8. 8. What: Traces format • The PROV assumptions: – uptake: PROV will be successful (!) – interoperability: PROV will be sufficiently expressive to provide interoperability • Thus, expecting PROV encoding for submissions seems reasonable • Advantages: – tools are being built to parse, visualize, validate, analyse PROV-compliant traces – multiple encodings available • especially good if RDF is your thing • Issues:Dagstuhl repost @ SWPM 12 - P.Missier – Conversion: existing traces are not natively PROV – is there a need to dereference data at the end of URIs? – licensing: multiple tiers? specific to each dataset? 8
  9. 9. What: Queries • Hypothesis: Some queries are generic, in the sense that they apply across multiple collections of traces Single trace queries: • Reachability queries over data and activity dependencies – backwards (diagnosis) – forwards (impact analysis) • “chains of responsibility” (delegation) Aggregation queries: • production/usages of data, activities across traces – assumes uniformity within a collection • Do graph mining problems apply? do they have interesting interpretations? – eg. subgraph discoveryDagstuhl repost @ SWPM 12 - P.Missier • Feature extraction for learning, mining • Pairwise trace comparison: – “earliest divergence” queries between pairs of "nearly isomorphic" traces – differencing (complex) 9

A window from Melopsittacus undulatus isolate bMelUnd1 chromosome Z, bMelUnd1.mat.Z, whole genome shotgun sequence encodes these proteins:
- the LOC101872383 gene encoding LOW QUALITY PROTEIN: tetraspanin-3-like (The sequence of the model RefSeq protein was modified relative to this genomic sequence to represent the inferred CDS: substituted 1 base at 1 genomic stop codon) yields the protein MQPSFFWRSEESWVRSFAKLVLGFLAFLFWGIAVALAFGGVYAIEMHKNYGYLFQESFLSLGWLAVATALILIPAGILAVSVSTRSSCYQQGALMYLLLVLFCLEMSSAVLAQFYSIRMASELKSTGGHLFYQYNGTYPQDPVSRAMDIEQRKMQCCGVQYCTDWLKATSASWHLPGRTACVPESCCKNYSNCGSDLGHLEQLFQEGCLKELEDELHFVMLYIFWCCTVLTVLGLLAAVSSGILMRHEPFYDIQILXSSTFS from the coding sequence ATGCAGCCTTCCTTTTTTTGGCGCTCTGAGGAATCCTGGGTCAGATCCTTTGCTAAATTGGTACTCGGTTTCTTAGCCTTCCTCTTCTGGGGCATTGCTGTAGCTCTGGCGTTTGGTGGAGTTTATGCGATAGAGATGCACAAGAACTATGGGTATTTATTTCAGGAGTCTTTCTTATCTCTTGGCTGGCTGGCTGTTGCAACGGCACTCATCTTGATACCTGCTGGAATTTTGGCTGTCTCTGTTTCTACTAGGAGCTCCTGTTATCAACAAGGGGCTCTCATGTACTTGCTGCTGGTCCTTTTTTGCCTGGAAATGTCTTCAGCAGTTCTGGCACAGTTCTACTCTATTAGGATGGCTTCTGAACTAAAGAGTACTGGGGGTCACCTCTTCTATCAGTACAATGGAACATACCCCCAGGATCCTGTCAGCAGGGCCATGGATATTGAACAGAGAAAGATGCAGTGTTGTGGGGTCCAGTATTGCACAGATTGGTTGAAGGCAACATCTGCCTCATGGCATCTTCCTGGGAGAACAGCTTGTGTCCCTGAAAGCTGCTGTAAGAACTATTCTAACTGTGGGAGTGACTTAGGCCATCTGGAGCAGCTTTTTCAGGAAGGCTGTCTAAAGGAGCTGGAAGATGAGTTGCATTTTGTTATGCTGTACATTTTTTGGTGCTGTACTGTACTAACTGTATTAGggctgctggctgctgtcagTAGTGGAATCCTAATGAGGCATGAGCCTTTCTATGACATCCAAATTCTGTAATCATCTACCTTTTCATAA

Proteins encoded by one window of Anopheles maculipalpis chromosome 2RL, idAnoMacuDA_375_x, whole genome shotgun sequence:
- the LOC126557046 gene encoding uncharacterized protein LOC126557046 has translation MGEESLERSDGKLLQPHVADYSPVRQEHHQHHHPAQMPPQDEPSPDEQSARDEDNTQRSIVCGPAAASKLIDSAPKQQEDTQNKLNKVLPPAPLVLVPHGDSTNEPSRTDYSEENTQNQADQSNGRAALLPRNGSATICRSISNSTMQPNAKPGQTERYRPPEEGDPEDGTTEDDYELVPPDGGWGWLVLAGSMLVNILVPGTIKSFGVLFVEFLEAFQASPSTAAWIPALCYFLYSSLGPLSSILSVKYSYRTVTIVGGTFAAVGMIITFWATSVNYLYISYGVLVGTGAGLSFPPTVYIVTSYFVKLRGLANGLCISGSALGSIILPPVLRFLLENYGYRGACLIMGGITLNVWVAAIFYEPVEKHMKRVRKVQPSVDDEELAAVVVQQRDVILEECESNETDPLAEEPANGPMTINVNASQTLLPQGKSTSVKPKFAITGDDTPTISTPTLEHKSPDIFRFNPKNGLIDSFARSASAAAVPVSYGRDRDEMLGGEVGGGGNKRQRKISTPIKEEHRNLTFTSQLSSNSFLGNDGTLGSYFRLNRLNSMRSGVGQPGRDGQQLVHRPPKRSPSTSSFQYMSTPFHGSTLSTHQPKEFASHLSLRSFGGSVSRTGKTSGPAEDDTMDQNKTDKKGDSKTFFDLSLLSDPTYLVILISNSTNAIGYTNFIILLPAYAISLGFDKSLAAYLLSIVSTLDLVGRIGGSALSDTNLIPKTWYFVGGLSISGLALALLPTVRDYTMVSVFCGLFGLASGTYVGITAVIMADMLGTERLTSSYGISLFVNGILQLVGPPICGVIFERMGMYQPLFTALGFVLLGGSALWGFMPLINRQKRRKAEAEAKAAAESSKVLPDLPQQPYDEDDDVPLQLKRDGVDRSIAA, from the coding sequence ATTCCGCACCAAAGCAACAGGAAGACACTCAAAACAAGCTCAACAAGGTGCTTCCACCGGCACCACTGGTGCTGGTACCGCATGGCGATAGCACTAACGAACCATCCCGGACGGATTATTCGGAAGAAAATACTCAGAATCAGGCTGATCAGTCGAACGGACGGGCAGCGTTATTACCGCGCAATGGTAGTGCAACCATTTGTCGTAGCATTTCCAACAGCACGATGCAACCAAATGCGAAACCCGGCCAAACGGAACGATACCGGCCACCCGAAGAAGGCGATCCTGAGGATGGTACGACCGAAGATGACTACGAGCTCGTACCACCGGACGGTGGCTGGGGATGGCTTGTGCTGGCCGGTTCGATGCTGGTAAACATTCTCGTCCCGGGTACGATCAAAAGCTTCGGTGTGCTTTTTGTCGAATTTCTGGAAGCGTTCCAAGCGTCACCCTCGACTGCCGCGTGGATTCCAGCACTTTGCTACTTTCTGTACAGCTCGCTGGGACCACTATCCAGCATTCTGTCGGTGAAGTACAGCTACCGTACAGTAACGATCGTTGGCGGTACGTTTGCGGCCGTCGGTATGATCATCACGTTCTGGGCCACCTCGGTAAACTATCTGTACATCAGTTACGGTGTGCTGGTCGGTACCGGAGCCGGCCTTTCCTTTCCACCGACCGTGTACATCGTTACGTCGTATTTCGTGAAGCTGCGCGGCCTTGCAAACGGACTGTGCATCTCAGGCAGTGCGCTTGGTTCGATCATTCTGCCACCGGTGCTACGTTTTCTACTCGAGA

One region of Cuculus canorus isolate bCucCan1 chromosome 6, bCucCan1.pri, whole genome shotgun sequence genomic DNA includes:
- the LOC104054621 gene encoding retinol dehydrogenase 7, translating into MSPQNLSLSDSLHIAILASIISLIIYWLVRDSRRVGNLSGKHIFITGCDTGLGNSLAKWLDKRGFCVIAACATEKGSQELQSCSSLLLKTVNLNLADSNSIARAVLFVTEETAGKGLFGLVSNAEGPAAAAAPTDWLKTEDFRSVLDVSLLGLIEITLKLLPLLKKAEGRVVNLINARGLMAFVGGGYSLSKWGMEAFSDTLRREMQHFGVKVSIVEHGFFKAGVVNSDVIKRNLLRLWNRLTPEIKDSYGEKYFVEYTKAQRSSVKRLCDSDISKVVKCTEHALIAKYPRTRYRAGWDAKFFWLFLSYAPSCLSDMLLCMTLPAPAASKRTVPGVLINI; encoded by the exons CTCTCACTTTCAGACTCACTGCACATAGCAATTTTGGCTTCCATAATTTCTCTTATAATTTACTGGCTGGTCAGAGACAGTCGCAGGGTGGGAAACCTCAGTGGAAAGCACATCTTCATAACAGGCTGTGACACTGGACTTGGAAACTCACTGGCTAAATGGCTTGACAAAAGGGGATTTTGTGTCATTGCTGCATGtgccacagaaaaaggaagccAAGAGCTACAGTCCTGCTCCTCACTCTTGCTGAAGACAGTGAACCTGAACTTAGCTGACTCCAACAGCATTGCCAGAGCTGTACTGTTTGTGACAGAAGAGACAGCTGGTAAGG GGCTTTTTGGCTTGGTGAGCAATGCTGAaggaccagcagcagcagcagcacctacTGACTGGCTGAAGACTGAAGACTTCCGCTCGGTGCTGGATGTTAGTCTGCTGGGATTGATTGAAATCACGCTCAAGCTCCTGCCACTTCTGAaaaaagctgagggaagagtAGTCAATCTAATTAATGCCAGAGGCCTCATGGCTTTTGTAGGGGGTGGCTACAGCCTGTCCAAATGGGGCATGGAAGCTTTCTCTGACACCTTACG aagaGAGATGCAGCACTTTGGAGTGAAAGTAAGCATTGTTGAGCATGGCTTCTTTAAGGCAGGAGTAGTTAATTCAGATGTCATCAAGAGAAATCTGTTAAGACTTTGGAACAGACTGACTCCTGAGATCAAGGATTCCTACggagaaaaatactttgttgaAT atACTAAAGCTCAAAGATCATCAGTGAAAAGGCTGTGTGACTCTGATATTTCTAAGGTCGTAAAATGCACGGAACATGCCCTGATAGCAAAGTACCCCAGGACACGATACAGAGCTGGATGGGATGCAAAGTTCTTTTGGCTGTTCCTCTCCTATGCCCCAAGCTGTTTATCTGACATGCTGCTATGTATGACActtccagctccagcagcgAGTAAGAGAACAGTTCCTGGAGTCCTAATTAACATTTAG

10. 10. A provenance repository • If traces are submitted in one of the PROV standard encodings, then the P-rep can provide validation services upon admission • PROV is expected to support the following encodings: – PROV-N -- the technology-neutral notation – RDF -- the main official encoding – XML -- unofficial XSD available – JSON -- unofficial – (Datalog? -- even more unofficial but syntactically very close to PROV-N) Available validations: PROV-N • Syntax:Dagstuhl repost @ SWPM 12 - P.Missier – PROV-N syntax N 2 JSON N 2 RDF N 2 XML – XML schema validation • Consistency: – validation wrt PROV-constraints PROV- PROV- PROV- JSON RDF XML10